Why We “Care” Instead of “Counsel” One Another

June 7, 2012

Biblical Counseling in the Local Church--Part 4

BCC Staff Note: You’re reading Part 4 of a multi-part BCC Grace & Truth blog series on Biblical Counseling in the Local Church. Read Part 1, Part 2, and Part 3. We asked a number of experienced biblical counselors who provide biblical counseling leadership and equipping in local churches to write on “a topic you consider important to local church biblical counseling.” We’re confident that their varied perspectives and topics will add greatly to your insight into biblical counseling in the local church.


In the fall of 2011, I (Robert Cheong) made a strategic decision to replace the word “counsel” with “care” within our church culture. I didn’t send out a memo or make campaign signs. Rather, I began using the terms “care/caring” everywhere I would have used the words “counsel/counseling” in my conversations with others and in training material developed to help ministry leaders shepherd those under their care at each of our campuses.

Real Term

Let me assure you, I know that “counsel” is a biblical term so I am not trying to ban it. The Scriptures are clear that God “counsels” us with his word (Psalm 16:7; 73:24) and Jesus is referred to as the Wonderful Counselor (Isaiah 9:6).

We have worked hard at Sojourn to “re-church” our members to help them see how God’s word addresses the mess of life. By God’s grace, our members are experiencing the power and beauty of the gospel through the ministry of the word (preached, sung, read and experienced through gospel relationships) as it changes and conforms them more and more to be like Jesus.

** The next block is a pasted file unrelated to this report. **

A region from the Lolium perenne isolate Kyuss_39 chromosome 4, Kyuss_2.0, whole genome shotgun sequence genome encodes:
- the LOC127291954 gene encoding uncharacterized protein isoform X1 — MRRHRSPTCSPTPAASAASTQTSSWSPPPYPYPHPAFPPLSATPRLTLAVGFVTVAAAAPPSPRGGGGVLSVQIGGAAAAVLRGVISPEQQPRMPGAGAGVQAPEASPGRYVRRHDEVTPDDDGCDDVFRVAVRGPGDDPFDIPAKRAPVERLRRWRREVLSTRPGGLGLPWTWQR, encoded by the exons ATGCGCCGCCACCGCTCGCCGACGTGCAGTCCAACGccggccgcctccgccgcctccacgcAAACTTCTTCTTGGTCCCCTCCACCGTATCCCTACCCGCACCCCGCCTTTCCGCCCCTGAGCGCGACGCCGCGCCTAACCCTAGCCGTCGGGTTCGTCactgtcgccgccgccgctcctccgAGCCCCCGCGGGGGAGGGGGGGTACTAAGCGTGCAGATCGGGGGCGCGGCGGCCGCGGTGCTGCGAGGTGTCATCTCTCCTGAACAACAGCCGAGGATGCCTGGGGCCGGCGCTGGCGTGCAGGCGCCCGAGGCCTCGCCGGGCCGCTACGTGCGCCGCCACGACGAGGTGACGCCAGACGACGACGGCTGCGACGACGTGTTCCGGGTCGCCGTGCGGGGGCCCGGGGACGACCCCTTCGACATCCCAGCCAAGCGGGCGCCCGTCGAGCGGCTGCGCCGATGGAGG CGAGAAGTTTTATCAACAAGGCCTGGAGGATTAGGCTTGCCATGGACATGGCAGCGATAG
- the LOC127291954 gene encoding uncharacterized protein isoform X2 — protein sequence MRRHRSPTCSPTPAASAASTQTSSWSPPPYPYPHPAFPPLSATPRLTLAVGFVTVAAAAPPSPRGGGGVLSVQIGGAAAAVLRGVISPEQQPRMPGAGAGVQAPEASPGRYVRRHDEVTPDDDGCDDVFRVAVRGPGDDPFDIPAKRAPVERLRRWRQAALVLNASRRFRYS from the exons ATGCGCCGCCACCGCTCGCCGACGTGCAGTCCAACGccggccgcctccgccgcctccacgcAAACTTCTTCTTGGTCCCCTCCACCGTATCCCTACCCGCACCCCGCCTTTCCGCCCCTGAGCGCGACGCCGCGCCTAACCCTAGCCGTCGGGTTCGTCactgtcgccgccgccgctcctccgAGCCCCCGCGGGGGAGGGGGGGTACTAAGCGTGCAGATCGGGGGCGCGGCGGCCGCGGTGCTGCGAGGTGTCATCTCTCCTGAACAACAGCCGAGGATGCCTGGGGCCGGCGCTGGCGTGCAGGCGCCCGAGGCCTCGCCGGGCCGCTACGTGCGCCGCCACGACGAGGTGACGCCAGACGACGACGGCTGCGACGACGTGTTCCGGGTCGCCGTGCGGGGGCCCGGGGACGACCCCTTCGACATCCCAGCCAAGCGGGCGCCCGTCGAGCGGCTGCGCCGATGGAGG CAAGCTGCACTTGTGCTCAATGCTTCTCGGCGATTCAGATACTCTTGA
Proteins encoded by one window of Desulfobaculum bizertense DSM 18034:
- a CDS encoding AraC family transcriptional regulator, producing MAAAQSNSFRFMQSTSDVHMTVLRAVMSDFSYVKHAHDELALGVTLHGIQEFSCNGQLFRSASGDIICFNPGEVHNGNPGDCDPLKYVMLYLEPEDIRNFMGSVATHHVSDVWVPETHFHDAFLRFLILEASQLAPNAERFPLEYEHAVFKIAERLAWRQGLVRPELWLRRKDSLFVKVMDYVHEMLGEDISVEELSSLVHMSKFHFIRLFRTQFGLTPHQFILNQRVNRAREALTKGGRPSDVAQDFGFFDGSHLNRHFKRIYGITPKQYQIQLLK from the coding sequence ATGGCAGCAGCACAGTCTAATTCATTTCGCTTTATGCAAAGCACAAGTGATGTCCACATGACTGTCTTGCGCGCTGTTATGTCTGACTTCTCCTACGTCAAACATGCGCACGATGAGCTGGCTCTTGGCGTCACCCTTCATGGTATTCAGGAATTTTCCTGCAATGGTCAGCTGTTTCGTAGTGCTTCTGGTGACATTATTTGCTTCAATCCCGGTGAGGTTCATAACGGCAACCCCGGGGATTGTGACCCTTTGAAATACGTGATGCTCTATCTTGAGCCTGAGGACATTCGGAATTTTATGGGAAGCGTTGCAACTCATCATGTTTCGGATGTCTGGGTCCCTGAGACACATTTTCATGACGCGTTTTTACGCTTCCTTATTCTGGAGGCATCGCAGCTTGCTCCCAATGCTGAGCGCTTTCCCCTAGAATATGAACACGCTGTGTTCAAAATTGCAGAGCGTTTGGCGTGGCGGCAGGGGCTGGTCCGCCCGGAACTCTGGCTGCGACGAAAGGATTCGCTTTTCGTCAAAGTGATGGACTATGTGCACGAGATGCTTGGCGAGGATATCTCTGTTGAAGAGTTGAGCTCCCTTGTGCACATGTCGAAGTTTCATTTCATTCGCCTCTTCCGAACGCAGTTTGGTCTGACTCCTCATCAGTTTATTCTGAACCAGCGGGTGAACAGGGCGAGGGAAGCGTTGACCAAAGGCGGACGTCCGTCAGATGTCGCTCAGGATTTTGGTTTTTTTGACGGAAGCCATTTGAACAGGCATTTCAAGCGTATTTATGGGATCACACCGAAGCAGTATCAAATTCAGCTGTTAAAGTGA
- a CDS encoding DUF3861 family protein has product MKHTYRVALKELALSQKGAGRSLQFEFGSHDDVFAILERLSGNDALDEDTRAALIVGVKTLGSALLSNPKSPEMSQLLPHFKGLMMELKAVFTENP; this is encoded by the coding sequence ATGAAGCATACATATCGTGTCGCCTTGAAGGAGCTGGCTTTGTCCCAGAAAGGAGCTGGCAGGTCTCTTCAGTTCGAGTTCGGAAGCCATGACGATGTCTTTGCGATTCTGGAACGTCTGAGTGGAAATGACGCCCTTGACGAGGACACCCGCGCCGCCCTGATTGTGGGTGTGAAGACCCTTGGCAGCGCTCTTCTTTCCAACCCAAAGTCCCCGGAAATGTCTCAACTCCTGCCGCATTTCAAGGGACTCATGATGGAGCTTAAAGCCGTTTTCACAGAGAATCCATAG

However, in spite of our best efforts to help our people see biblical counseling as the ministry of the word, we still faced a number of real issues.

Real Issues

These issues may seem more practical in nature but they reflect a misunderstanding of God’s design.

Expecting More and Less. Members and regular attenders seeking help with life struggles had to fill out a “Counseling Request.” One woman who filled out the request demanded to see a trained counselor since she filled out a “Counseling Request.” We explained to her we had women at Sojourn who could care for her with the gospel and journey with her but they were not formally trained counselors per se. Because she expected more (from trained counselors) and less (from older godly women), we had to explain why she would receive wonderful care through the church even without a “formally trained counselor.” As a result, we changed the name of the form to “Care Request.”

Reducing and Referring Ministry. Not only did those requesting help need to understand the breadth and depth of gospel ministry, so did our leaders. A prime example of this reality emerged in a discussion with a leader who was being sent out as a church planter. He asked when he should start training up counselors. Instead of answering, I rephrased his question, “When should you start training your people to care for one another with the gospel?” He sat back with a smile and replied, “Right away.” It’s easy for us to reduce gospel ministry into separate categories of function. Additionally, when I listen to ministry leaders and pastors, they often talk about counseling as something for which they are not gifted or something they refer out to the “counselors” in the church. However, I praise God as I listen to how these same leaders care for those in need.